A native of Little Rock, Graves is a history and political science professor at Henderson State University. He received his Ph.D. in history from the University of Virginia and his M.A. and B.A. degrees in history from the University of Arkansas. His principal area of scholarly specialization has been the study of race relations in Arkansas during the latter half of the 19th and the early 20th century.
His pioneering master's thesis constituted the first scholarly investigation of the origins of racial segregation and Jim Crow practices in Arkansas. It was also the first scholarly work to identify the fact that Arkansas's 1891 Election Law served as an instrument for political disfranchisement, driving many poor and illiterate persons, both black and white, from the polls.
Graves was a strong supporter of the Arkansas State Archives and the Department of Arkansas Heritage. In addition to BHCA, Graves served on numerous boards and societies that support Arkansas history, including the official State of Arkansas Advisory Board of the Mosaic Templars Cultural Center and the Arkansas Historical Association, once serving as its president.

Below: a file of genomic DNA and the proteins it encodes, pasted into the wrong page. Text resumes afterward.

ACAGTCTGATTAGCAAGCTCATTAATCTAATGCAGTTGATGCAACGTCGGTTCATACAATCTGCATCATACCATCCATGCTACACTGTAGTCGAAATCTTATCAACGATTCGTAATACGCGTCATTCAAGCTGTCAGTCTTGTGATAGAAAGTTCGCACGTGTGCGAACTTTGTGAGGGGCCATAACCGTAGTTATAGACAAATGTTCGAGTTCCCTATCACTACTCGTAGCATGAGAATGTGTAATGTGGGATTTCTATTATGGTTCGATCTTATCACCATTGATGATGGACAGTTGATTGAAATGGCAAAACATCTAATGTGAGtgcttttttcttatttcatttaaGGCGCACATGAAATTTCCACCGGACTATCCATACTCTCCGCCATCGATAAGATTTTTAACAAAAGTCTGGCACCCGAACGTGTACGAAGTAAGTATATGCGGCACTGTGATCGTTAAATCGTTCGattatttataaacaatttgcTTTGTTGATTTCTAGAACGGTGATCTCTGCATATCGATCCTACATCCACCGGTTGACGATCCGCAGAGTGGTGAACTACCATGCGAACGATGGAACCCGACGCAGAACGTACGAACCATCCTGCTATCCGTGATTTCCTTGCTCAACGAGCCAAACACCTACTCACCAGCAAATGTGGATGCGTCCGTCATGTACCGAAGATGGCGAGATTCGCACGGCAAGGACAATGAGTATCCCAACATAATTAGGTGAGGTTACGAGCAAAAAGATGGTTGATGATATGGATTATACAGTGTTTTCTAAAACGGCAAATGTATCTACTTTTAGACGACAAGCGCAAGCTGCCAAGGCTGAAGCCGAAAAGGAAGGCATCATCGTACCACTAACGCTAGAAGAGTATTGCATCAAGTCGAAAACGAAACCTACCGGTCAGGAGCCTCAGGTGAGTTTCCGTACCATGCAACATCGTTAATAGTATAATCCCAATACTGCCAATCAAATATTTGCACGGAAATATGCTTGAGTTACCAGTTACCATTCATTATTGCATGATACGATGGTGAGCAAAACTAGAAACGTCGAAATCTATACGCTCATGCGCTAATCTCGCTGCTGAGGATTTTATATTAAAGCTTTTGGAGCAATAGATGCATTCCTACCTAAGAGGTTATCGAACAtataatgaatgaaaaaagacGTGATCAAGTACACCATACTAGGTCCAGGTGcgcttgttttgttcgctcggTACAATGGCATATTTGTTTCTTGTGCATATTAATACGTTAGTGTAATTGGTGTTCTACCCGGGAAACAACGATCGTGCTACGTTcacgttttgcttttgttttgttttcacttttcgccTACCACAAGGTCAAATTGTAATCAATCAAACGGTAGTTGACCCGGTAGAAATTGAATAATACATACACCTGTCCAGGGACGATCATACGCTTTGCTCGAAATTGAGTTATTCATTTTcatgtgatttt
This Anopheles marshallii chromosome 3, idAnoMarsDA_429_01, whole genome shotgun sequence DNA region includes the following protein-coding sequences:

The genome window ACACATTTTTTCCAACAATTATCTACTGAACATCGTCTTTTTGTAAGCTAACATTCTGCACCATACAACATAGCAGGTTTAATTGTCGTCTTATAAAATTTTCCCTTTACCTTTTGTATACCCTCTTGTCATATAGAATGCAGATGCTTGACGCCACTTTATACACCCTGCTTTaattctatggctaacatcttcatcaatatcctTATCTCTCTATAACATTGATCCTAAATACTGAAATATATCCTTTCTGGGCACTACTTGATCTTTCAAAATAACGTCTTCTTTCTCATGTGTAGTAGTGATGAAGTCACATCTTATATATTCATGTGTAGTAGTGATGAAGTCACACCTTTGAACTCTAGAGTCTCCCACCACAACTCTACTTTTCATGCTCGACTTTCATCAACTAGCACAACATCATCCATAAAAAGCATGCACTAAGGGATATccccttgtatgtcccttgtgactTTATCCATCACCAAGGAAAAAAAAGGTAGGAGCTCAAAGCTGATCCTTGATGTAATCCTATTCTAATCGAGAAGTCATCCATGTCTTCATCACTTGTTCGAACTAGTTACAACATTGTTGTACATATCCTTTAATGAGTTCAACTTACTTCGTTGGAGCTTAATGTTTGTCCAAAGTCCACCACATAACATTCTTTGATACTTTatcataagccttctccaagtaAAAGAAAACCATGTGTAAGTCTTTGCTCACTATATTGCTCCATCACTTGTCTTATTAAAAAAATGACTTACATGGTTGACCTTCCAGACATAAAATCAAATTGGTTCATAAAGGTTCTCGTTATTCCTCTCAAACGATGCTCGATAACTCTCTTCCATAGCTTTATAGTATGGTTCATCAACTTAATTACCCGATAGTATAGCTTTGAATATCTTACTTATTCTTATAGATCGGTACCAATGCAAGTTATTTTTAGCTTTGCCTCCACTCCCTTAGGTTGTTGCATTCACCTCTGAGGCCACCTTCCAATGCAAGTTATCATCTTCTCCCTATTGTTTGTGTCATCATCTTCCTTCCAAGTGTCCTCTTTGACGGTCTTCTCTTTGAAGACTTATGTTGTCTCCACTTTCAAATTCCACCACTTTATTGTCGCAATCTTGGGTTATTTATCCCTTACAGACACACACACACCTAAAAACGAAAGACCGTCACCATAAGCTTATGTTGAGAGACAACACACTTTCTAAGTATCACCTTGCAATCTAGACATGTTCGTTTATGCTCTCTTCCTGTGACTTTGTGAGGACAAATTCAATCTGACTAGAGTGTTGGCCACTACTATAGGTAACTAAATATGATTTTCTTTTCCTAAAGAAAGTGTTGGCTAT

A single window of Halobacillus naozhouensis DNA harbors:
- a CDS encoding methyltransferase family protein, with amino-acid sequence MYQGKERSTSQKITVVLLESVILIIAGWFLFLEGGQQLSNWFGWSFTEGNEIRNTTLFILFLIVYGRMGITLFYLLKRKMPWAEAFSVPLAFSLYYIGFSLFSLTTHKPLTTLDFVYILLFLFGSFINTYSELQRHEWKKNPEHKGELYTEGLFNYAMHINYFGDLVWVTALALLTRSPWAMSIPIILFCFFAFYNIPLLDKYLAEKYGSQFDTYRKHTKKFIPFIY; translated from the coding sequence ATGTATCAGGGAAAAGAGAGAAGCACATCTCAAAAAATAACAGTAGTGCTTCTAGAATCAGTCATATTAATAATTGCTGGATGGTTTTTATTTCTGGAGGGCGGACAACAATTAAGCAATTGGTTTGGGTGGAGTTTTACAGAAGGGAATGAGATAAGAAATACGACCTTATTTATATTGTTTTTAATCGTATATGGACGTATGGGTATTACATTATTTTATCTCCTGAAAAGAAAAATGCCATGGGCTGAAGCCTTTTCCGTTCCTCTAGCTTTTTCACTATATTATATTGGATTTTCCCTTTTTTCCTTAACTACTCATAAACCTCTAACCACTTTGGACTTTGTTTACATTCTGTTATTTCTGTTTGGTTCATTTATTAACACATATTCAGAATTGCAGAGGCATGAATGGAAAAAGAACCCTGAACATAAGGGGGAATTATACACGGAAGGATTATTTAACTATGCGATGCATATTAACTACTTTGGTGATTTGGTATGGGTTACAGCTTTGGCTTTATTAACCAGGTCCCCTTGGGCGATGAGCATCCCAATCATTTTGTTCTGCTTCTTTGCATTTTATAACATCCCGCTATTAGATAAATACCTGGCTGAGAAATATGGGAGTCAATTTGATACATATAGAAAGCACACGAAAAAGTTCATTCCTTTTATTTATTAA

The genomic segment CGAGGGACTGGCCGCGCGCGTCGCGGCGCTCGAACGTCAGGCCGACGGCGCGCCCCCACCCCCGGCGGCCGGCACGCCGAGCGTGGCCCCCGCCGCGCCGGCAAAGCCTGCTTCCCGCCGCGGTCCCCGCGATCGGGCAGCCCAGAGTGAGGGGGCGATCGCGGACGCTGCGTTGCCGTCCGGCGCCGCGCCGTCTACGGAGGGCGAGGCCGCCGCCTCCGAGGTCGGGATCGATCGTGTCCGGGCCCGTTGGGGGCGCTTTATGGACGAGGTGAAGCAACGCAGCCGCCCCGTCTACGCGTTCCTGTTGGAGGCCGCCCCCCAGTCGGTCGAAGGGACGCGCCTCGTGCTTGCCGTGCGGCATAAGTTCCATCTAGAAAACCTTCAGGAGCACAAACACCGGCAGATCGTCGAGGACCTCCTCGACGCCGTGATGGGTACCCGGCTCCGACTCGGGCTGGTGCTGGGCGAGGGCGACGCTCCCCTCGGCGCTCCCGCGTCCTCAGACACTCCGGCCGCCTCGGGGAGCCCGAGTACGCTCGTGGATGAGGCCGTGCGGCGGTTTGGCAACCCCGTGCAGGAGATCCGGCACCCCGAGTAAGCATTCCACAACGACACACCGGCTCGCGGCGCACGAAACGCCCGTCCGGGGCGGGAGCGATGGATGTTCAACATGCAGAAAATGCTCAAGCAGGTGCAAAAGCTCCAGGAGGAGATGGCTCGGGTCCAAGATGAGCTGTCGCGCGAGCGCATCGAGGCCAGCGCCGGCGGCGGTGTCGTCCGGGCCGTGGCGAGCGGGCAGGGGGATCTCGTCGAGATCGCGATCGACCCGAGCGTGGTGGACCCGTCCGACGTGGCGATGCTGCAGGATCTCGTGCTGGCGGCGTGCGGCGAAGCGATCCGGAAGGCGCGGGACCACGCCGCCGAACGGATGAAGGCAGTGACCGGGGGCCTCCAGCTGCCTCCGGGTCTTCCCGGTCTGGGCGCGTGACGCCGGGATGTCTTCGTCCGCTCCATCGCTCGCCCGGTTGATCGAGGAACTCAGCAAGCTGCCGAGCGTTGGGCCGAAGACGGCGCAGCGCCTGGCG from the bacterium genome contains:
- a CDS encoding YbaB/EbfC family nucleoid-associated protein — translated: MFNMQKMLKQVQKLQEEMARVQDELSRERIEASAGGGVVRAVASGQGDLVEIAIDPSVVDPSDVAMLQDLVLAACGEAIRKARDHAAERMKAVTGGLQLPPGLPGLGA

He was a founding member of the Mosaic Templars Building Preservation Society and was instrumental in spearheading a successful sixteen-year effort to restore and reconstruct the historic Mosaic Templars of America Headquarters Building in Little Rock and create the Mosaic Templars Cultural Center.
More recently, Graves and other officers of the preservation society have worked with Stacy Hurst, director of the Department of Arkansas Heritage, and with representatives of Gov. Asa Hutchinson to secure the Mosaic State Temple building, which adjoins the Mosaic Templars Cultural Center.
Dr. Wendy Richter has been grateful for Graves' support of ASA through the BHCA. “During Dr. Graves' tenure, the Commission conducted and funded many projects important to preserving our state's history,” said Richter. “He played an integral role in making all of that happen. His service has been invaluable.”
In recognition of the above activities, he was awarded his department's first endowed named chair, the Edgar and Marguerite Henley Professorship in American History.
On his time with BHCA, Dr. Graves expressed it best: "What a pleasure it has been to have had the opportunity of serving with such a fine group of people over so many years. It has truly been one of the great honors of my life."